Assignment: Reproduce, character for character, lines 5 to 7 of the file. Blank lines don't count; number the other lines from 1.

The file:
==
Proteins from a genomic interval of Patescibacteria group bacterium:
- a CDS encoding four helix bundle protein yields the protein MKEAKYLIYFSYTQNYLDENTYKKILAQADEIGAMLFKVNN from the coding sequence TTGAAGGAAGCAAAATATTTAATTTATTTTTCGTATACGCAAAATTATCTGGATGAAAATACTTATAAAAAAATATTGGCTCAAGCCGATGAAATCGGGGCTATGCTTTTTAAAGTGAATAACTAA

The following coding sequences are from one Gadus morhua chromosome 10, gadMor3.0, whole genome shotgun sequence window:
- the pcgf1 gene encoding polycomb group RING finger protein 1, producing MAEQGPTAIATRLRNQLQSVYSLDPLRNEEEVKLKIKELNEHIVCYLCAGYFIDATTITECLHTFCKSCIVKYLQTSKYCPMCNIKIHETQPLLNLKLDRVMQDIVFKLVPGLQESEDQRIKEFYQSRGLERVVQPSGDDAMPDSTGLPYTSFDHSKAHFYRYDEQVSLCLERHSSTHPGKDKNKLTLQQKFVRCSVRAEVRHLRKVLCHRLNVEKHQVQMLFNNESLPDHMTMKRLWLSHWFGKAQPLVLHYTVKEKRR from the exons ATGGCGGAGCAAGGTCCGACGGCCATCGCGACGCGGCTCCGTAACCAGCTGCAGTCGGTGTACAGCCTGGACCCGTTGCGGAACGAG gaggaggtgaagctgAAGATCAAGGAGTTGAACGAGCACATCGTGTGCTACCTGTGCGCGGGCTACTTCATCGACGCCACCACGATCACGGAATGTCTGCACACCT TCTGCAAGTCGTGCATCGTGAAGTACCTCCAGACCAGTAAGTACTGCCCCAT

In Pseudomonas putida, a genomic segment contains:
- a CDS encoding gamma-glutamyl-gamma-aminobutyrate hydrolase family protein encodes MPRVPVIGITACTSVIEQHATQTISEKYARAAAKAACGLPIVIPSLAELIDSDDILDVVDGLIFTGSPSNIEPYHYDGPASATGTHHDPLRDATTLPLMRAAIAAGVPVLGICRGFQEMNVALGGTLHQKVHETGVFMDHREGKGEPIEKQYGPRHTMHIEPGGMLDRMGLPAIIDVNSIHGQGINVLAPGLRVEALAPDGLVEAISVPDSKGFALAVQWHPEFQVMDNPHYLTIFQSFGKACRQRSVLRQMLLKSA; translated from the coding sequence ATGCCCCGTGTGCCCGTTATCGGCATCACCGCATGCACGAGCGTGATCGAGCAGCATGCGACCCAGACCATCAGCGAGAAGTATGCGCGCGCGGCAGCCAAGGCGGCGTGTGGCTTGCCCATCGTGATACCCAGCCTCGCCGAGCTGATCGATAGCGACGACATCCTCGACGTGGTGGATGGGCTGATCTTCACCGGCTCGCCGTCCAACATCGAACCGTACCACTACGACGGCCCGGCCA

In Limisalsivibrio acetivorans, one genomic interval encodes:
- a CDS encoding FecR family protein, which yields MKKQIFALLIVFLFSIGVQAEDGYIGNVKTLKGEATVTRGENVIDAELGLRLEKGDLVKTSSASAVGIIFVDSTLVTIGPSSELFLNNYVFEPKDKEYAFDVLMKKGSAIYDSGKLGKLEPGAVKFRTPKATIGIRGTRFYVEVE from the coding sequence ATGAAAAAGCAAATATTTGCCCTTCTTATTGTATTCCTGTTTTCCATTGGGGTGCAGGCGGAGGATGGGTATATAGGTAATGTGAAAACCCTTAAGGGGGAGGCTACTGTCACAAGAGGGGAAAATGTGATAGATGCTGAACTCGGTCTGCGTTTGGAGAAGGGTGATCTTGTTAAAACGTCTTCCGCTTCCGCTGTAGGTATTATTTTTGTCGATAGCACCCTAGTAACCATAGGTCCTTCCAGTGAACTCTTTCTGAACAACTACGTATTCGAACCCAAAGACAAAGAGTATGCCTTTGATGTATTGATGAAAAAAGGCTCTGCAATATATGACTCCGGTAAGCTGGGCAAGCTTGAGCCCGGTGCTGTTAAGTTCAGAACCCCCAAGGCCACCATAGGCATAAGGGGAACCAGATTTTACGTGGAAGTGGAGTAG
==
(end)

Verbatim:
In Pseudomonas putida, a genomic segment contains:
- a CDS encoding gamma-glutamyl-gamma-aminobutyrate hydrolase family protein encodes MPRVPVIGITACTSVIEQHATQTISEKYARAAAKAACGLPIVIPSLAELIDSDDILDVVDGLIFTGSPSNIEPYHYDGPASATGTHHDPLRDATTLPLMRAAIAAGVPVLGICRGFQEMNVALGGTLHQKVHETGVFMDHREGKGEPIEKQYGPRHTMHIEPGGMLDRMGLPAIIDVNSIHGQGINVLAPGLRVEALAPDGLVEAISVPDSKGFALAVQWHPEFQVMDNPHYLTIFQSFGKACRQRSVLRQMLLKSA; translated from the coding sequence ATGCCCCGTGTGCCCGTTATCGGCATCACCGCATGCACGAGCGTGATCGAGCAGCATGCGACCCAGACCATCAGCGAGAAGTATGCGCGCGCGGCAGCCAAGGCGGCGTGTGGCTTGCCCATCGTGATACCCAGCCTCGCCGAGCTGATCGATAGCGACGACATCCTCGACGTGGTGGATGGGCTGATCTTCACCGGCTCGCCGTCCAACATCGAACCGTACCACTACGACGGCCCGGCCA

In Limisalsivibrio acetivorans, one genomic interval encodes: